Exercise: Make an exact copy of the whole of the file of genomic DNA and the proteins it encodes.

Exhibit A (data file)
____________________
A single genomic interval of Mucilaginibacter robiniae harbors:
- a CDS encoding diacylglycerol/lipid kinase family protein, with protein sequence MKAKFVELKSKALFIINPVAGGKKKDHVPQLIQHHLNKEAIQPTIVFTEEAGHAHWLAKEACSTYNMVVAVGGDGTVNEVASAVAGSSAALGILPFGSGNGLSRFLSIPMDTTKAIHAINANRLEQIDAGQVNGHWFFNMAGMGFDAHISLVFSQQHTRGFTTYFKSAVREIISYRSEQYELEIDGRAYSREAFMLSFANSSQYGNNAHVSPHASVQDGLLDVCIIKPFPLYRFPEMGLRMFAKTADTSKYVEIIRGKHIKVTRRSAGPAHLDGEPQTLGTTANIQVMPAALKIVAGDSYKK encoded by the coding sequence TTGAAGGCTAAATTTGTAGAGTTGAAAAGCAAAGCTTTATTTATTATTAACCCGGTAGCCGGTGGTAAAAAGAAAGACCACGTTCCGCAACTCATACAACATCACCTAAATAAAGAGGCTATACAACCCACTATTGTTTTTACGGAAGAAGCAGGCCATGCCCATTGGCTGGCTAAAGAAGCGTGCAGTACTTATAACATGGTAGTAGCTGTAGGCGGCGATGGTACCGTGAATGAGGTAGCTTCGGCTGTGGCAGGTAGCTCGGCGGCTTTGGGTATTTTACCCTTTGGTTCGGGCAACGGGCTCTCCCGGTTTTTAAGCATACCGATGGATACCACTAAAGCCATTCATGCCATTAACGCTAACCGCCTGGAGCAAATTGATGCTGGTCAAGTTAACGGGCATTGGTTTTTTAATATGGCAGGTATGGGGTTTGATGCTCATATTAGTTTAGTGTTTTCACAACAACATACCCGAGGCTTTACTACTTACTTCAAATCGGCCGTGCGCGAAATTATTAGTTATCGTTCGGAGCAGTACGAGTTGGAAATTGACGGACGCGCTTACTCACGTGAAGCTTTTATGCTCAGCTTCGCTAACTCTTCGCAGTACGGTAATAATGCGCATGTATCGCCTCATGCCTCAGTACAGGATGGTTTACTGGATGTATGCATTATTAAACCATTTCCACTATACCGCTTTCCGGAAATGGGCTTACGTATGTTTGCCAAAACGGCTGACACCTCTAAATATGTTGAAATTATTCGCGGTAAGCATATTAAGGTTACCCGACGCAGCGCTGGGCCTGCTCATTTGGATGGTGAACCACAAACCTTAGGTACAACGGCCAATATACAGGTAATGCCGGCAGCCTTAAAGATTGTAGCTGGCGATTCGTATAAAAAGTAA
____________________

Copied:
A single genomic interval of Mucilaginibacter robiniae harbors:
- a CDS encoding diacylglycerol/lipid kinase family protein, with protein sequence MKAKFVELKSKALFIINPVAGGKKKDHVPQLIQHHLNKEAIQPTIVFTEEAGHAHWLAKEACSTYNMVVAVGGDGTVNEVASAVAGSSAALGILPFGSGNGLSRFLSIPMDTTKAIHAINANRLEQIDAGQVNGHWFFNMAGMGFDAHISLVFSQQHTRGFTTYFKSAVREIISYRSEQYELEIDGRAYSREAFMLSFANSSQYGNNAHVSPHASVQDGLLDVCIIKPFPLYRFPEMGLRMFAKTADTSKYVEIIRGKHIKVTRRSAGPAHLDGEPQTLGTTANIQVMPAALKIVAGDSYKK encoded by the coding sequence TTGAAGGCTAAATTTGTAGAGTTGAAAAGCAAAGCTTTATTTATTATTAACCCGGTAGCCGGTGGTAAAAAGAAAGACCACGTTCCGCAACTCATACAACATCACCTAAATAAAGAGGCTATACAACCCACTATTGTTTTTACGGAAGAAGCAGGCCATGCCCATTGGCTGGCTAAAGAAGCGTGCAGTACTTATAACATGGTAGTAGCTGTAGGCGGCGATGGTACCGTGAATGAGGTAGCTTCGGCTGTGGCAGGTAGCTCGGCGGCTTTGGGTATTTTACCCTTTGGTTCGGGCAACGGGCTCTCCCGGTTTTTAAGCATACCGATGGATACCACTAAAGCCATTCATGCCATTAACGCTAACCGCCTGGAGCAAATTGATGCTGGTCAAGTTAACGGGCATTGGTTTTTTAATATGGCAGGTATGGGGTTTGATGCTCATATTAGTTTAGTGTTTTCACAACAACATACCCGAGGCTTTACTACTTACTTCAAATCGGCCGTGCGCGAAATTATTAGTTATCGTTCGGAGCAGTACGAGTTGGAAATTGACGGACGCGCTTACTCACGTGAAGCTTTTATGCTCAGCTTCGCTAACTCTTCGCAGTACGGTAATAATGCGCATGTATCGCCTCATGCCTCAGTACAGGATGGTTTACTGGATGTATGCATTATTAAACCATTTCCACTATACCGCTTTCCGGAAATGGGCTTACGTATGTTTGCCAAAACGGCTGACACCTCTAAATATGTTGAAATTATTCGCGGTAAGCATATTAAGGTTACCCGACGCAGCGCTGGGCCTGCTCATTTGGATGGTGAACCACAAACCTTAGGTACAACGGCCAATATACAGGTAATGCCGGCAGCCTTAAAGATTGTAGCTGGCGATTCGTATAAAAAGTAA